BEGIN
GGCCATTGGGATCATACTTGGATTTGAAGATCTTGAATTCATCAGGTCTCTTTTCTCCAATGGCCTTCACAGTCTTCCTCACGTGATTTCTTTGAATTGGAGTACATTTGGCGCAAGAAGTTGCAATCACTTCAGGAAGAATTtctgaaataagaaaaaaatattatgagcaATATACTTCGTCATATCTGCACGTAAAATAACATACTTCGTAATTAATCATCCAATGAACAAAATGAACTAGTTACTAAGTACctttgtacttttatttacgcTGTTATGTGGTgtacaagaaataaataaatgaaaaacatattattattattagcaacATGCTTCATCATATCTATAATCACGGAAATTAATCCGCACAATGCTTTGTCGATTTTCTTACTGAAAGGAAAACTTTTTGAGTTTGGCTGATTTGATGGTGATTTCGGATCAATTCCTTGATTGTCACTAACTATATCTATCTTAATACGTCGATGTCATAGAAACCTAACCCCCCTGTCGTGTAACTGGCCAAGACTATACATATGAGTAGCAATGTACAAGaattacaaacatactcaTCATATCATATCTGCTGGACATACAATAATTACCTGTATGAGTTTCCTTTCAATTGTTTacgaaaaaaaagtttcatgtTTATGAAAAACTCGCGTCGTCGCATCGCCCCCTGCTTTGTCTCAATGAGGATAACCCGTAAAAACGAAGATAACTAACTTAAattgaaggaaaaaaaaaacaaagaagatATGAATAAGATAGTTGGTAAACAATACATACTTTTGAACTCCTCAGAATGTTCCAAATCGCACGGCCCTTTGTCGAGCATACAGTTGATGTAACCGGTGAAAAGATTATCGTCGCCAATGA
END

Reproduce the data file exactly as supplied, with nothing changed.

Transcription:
GGCCATTGGGATCATACTTGGATTTGAAGATCTTGAATTCATCAGGTCTCTTTTCTCCAATGGCCTTCACAGTCTTCCTCACGTGATTTCTTTGAATTGGAGTACATTTGGCGCAAGAAGTTGCAATCACTTCAGGAAGAATTtctgaaataagaaaaaaatattatgagcaATATACTTCGTCATATCTGCACGTAAAATAACATACTTCGTAATTAATCATCCAATGAACAAAATGAACTAGTTACTAAGTACctttgtacttttatttacgcTGTTATGTGGTgtacaagaaataaataaatgaaaaacatattattattattagcaacATGCTTCATCATATCTATAATCACGGAAATTAATCCGCACAATGCTTTGTCGATTTTCTTACTGAAAGGAAAACTTTTTGAGTTTGGCTGATTTGATGGTGATTTCGGATCAATTCCTTGATTGTCACTAACTATATCTATCTTAATACGTCGATGTCATAGAAACCTAACCCCCCTGTCGTGTAACTGGCCAAGACTATACATATGAGTAGCAATGTACAAGaattacaaacatactcaTCATATCATATCTGCTGGACATACAATAATTACCTGTATGAGTTTCCTTTCAATTGTTTacgaaaaaaaagtttcatgtTTATGAAAAACTCGCGTCGTCGCATCGCCCCCTGCTTTGTCTCAATGAGGATAACCCGTAAAAACGAAGATAACTAACTTAAattgaaggaaaaaaaaaacaaagaagatATGAATAAGATAGTTGGTAAACAATACATACTTTTGAACTCCTCAGAATGTTCCAAATCGCACGGCCCTTTGTCGAGCATACAGTTGATGTAACCGGTGAAAAGATTATCGTCGCCAATGA